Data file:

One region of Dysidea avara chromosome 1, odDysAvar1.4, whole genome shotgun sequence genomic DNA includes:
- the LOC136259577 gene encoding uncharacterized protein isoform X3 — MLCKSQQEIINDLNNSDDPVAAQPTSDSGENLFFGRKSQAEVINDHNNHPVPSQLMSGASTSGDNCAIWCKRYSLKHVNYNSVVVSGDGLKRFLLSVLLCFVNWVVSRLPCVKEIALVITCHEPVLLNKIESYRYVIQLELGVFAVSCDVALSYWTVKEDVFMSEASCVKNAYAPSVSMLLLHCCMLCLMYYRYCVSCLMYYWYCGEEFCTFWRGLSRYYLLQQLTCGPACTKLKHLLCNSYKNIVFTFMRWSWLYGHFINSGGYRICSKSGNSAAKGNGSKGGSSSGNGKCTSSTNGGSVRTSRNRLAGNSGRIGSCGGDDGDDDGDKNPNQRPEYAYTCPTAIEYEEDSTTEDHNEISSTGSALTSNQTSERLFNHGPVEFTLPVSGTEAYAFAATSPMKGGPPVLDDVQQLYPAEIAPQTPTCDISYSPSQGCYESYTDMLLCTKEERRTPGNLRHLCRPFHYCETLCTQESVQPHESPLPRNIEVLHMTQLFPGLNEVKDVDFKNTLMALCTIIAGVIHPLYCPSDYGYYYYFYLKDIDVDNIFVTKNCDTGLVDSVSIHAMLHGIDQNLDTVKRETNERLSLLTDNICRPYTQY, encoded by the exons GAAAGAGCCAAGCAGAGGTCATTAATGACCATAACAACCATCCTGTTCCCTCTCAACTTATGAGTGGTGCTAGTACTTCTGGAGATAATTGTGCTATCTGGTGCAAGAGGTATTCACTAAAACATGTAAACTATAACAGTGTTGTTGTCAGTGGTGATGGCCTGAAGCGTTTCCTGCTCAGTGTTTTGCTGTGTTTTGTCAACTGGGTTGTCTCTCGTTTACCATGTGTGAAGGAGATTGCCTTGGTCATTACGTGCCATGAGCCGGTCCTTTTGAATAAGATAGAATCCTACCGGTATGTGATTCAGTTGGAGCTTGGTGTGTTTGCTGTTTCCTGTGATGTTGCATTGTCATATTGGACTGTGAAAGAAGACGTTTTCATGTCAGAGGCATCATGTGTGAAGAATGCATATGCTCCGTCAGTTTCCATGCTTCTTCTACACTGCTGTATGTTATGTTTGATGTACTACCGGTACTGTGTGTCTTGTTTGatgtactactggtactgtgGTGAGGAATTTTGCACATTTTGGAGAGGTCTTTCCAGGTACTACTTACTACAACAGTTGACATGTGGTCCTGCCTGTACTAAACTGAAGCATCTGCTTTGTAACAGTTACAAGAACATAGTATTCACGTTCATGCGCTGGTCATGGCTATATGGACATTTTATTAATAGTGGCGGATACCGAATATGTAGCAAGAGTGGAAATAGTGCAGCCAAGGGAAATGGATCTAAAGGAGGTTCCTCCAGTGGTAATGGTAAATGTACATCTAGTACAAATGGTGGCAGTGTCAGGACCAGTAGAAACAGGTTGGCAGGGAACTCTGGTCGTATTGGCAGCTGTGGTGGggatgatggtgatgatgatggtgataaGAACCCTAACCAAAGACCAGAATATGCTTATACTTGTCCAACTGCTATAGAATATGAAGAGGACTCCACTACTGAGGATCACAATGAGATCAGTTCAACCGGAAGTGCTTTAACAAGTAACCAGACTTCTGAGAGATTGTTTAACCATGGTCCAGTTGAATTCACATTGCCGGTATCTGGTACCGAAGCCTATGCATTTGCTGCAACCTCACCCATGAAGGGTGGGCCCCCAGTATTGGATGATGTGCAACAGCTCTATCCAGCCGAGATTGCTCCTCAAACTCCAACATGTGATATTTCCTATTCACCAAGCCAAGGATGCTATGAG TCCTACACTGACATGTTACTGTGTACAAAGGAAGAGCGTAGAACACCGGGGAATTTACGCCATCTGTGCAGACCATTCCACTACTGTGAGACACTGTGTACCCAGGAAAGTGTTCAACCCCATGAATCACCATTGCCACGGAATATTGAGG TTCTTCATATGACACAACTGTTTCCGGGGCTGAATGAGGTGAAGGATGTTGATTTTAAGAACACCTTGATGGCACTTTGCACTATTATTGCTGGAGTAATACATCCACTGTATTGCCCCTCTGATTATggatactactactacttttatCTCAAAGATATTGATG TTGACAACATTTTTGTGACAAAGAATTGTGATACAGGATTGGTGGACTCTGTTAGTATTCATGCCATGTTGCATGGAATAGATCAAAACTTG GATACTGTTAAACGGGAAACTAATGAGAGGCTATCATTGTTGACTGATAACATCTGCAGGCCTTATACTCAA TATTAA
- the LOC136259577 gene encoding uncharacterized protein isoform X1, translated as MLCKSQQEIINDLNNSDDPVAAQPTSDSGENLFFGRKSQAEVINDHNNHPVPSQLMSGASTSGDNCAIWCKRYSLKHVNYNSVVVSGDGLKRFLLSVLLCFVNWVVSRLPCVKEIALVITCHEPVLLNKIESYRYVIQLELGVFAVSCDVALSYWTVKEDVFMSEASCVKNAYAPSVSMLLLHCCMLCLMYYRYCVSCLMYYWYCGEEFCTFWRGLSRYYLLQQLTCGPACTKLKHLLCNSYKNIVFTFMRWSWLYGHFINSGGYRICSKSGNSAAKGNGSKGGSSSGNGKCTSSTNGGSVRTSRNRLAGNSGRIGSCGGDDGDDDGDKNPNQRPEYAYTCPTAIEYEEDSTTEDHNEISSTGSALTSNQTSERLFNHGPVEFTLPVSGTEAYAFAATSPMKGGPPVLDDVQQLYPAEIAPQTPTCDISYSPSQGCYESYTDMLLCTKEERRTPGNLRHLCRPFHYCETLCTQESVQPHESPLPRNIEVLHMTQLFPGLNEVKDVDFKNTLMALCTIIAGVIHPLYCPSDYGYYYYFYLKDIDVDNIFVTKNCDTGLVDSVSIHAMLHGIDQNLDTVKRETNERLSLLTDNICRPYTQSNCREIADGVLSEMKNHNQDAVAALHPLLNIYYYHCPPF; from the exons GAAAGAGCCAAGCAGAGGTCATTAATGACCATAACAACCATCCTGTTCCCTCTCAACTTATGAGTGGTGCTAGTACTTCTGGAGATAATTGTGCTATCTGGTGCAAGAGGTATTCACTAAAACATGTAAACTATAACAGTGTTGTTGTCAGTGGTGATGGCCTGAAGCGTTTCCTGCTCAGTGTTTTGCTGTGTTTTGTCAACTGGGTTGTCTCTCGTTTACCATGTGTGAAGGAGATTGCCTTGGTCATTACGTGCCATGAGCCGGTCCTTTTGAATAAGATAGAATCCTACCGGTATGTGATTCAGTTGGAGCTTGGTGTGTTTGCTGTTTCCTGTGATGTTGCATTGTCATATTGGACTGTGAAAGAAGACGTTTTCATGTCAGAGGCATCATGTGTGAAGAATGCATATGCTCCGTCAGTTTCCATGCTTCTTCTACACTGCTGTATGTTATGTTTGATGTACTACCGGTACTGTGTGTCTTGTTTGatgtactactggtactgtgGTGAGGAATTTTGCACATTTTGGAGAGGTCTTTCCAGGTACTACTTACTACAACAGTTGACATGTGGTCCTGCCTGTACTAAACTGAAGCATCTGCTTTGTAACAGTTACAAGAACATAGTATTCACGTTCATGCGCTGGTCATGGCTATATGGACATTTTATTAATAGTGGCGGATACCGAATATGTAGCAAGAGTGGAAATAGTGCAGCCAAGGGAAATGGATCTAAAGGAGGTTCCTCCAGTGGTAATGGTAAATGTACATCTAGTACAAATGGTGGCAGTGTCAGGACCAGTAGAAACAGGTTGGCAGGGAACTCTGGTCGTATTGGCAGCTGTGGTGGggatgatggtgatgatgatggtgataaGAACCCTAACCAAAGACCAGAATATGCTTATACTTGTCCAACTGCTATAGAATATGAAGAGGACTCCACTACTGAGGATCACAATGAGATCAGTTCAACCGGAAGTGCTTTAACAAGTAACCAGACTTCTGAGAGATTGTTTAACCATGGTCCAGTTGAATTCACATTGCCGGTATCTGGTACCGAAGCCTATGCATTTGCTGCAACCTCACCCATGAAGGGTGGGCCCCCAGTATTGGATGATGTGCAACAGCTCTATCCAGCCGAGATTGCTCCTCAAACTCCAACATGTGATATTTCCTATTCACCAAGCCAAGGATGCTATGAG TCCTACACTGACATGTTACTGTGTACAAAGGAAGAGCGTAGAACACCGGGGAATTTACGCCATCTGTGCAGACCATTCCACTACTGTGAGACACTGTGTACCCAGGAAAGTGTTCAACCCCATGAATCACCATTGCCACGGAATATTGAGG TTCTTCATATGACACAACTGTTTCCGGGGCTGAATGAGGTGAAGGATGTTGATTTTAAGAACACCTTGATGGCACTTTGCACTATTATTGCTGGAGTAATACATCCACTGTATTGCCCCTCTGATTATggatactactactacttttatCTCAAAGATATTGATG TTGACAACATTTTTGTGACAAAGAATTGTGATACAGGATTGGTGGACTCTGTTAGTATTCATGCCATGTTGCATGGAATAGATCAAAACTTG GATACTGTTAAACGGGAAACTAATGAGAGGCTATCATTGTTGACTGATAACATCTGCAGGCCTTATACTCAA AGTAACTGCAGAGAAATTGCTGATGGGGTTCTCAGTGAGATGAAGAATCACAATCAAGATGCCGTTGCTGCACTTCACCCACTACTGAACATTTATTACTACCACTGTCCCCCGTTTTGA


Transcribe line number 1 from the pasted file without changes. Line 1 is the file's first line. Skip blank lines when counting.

One region of Dysidea avara chromosome 1, odDysAvar1.4, whole genome shotgun sequence genomic DNA includes: